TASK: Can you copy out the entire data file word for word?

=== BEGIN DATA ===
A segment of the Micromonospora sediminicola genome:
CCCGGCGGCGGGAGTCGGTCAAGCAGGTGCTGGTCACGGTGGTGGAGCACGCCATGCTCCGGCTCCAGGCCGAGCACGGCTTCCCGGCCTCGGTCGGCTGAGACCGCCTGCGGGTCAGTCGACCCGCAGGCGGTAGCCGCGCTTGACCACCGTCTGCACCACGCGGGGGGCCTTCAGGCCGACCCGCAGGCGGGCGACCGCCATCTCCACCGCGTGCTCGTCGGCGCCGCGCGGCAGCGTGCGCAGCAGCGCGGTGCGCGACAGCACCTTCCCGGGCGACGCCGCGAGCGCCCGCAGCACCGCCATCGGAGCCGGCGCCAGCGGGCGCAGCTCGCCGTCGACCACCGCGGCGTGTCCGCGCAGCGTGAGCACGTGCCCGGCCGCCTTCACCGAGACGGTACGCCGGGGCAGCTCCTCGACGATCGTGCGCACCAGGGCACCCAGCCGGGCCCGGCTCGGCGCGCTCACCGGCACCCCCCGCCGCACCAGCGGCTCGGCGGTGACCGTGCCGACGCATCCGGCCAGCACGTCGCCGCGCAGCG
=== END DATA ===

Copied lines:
A segment of the Micromonospora sediminicola genome:
CCCGGCGGCGGGAGTCGGTCAAGCAGGTGCTGGTCACGGTGGTGGAGCACGCCATGCTCCGGCTCCAGGCCGAGCACGGCTTCCCGGCCTCGGTCGGCTGAGACCGCCTGCGGGTCAGTCGACCCGCAGGCGGTAGCCGCGCTTGACCACCGTCTGCACCACGCGGGGGGCCTTCAGGCCGACCCGCAGGCGGGCGACCGCCATCTCCACCGCGTGCTCGTCGGCGCCGCGCGGCAGCGTGCGCAGCAGCGCGGTGCGCGACAGCACCTTCCCGGGCGACGCCGCGAGCGCCCGCAGCACCGCCATCGGAGCCGGCGCCAGCGGGCGCAGCTCGCCGTCGACCACCGCGGCGTGTCCGCGCAGCGTGAGCACGTGCCCGGCCGCCTTCACCGAGACGGTACGCCGGGGCAGCTCCTCGACGATCGTGCGCACCAGGGCACCCAGCCGGGCCCGGCTCGGCGCGCTCACCGGCACCCCCCGCCGCACCAGCGGCTCGGCGGTGACCGTGCCGACGCATCCGGCCAGCACGTCGCCGCGCAGCG